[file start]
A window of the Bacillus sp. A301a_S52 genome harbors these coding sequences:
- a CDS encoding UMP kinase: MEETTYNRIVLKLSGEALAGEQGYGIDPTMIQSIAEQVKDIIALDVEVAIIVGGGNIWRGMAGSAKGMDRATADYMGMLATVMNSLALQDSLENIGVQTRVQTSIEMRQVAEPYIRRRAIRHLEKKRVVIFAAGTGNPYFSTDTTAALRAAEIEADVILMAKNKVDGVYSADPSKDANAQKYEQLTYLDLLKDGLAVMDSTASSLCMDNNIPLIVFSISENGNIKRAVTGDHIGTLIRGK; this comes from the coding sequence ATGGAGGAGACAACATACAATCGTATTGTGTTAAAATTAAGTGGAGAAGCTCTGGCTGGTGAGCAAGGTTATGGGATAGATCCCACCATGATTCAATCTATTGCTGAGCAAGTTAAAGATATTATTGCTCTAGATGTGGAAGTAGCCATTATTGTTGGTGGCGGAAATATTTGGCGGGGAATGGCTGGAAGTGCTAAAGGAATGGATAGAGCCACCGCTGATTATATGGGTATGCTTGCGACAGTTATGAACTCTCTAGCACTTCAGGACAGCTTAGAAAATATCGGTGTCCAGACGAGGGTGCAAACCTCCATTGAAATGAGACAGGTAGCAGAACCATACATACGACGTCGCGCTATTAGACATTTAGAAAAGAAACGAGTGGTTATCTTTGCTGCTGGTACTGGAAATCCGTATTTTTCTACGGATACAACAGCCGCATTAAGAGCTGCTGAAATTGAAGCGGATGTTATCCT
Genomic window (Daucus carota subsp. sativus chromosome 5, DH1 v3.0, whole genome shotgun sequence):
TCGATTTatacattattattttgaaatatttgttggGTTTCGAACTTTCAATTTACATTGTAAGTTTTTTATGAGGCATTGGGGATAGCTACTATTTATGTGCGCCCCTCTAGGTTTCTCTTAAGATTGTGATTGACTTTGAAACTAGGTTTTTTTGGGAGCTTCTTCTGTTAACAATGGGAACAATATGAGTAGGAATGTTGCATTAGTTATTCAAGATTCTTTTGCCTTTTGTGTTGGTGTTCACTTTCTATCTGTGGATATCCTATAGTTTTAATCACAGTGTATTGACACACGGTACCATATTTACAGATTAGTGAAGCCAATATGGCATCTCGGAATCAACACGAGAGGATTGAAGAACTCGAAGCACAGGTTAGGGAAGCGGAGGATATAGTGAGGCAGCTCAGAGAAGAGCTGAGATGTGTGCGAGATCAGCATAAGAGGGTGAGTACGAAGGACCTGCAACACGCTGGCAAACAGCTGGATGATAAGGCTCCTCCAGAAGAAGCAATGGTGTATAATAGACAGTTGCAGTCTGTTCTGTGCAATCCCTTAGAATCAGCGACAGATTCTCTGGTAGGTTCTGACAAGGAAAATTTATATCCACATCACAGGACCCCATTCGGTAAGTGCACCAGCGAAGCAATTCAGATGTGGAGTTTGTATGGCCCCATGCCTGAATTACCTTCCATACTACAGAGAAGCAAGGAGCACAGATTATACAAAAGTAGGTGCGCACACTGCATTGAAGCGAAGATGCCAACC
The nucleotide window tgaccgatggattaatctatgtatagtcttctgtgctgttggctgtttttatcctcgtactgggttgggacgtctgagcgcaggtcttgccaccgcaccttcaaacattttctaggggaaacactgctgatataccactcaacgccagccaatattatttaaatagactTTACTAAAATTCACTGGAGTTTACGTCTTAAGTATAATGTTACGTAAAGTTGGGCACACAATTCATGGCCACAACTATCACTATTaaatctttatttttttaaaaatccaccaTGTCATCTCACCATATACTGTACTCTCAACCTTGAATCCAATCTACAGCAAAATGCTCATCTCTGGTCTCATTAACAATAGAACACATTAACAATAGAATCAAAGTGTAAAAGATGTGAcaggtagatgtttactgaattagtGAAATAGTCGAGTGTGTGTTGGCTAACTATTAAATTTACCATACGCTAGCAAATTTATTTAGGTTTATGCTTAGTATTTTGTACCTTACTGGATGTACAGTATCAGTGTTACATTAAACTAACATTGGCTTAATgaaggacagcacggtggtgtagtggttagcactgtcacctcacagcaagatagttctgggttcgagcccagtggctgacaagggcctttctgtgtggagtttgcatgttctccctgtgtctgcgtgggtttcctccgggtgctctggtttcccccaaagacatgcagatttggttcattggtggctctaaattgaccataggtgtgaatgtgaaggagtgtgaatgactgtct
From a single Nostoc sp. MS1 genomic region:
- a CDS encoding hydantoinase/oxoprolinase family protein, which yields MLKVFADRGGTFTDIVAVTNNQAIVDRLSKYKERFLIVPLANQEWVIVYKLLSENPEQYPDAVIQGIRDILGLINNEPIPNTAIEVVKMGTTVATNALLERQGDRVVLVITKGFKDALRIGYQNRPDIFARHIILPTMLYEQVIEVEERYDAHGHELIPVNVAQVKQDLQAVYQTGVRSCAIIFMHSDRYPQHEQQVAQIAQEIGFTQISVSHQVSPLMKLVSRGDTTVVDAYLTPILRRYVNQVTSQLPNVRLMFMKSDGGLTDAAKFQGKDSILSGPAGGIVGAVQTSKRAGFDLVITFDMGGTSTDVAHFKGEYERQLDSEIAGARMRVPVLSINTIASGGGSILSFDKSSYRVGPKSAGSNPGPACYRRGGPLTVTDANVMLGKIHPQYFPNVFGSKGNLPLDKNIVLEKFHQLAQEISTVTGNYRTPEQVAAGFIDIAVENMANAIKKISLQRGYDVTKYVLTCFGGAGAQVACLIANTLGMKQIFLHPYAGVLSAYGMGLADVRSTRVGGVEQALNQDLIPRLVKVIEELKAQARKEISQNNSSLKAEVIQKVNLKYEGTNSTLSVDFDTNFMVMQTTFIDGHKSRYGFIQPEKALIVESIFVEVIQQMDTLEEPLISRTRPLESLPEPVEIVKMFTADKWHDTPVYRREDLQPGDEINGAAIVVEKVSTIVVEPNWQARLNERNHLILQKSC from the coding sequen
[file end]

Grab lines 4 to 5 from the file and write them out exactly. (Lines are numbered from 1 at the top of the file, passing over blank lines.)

TCGATTTatacattattattttgaaatatttgttggGTTTCGAACTTTCAATTTACATTGTAAGTTTTTTATGAGGCATTGGGGATAGCTACTATTTATGTGCGCCCCTCTAGGTTTCTCTTAAGATTGTGATTGACTTTGAAACTAGGTTTTTTTGGGAGCTTCTTCTGTTAACAATGGGAACAATATGAGTAGGAATGTTGCATTAGTTATTCAAGATTCTTTTGCCTTTTGTGTTGGTGTTCACTTTCTATCTGTGGATATCCTATAGTTTTAATCACAGTGTATTGACACACGGTACCATATTTACAGATTAGTGAAGCCAATATGGCATCTCGGAATCAACACGAGAGGATTGAAGAACTCGAAGCACAGGTTAGGGAAGCGGAGGATATAGTGAGGCAGCTCAGAGAAGAGCTGAGATGTGTGCGAGATCAGCATAAGAGGGTGAGTACGAAGGACCTGCAACACGCTGGCAAACAGCTGGATGATAAGGCTCCTCCAGAAGAAGCAATGGTGTATAATAGACAGTTGCAGTCTGTTCTGTGCAATCCCTTAGAATCAGCGACAGATTCTCTGGTAGGTTCTGACAAGGAAAATTTATATCCACATCACAGGACCCCATTCGGTAAGTGCACCAGCGAAGCAATTCAGATGTGGAGTTTGTATGGCCCCATGCCTGAATTACCTTCCATACTACAGAGAAGCAAGGAGCACAGATTATACAAAAGTAGGTGCGCACACTGCATTGAAGCGAAGATGCCAACC
The nucleotide window tgaccgatggattaatctatgtatagtcttctgtgctgttggctgtttttatcctcgtactgggttgggacgtctgagcgcaggtcttgccaccgcaccttcaaacattttctaggggaaacactgctgatataccactcaacgccagccaatattatttaaatagactTTACTAAAATTCACTGGAGTTTACGTCTTAAGTATAATGTTACGTAAAGTTGGGCACACAATTCATGGCCACAACTATCACTATTaaatctttatttttttaaaaatccaccaTGTCATCTCACCATATACTGTACTCTCAACCTTGAATCCAATCTACAGCAAAATGCTCATCTCTGGTCTCATTAACAATAGAACACATTAACAATAGAATCAAAGTGTAAAAGATGTGAcaggtagatgtttactgaattagtGAAATAGTCGAGTGTGTGTTGGCTAACTATTAAATTTACCATACGCTAGCAAATTTATTTAGGTTTATGCTTAGTATTTTGTACCTTACTGGATGTACAGTATCAGTGTTACATTAAACTAACATTGGCTTAATgaaggacagcacggtggtgtagtggttagcactgtcacctcacagcaagatagttctgggttcgagcccagtggctgacaagggcctttctgtgtggagtttgcatgttctccctgtgtctgcgtgggtttcctccgggtgctctggtttcccccaaagacatgcagatttggttcattggtggctctaaattgaccataggtgtgaatgtgaaggagtgtgaatgactgtct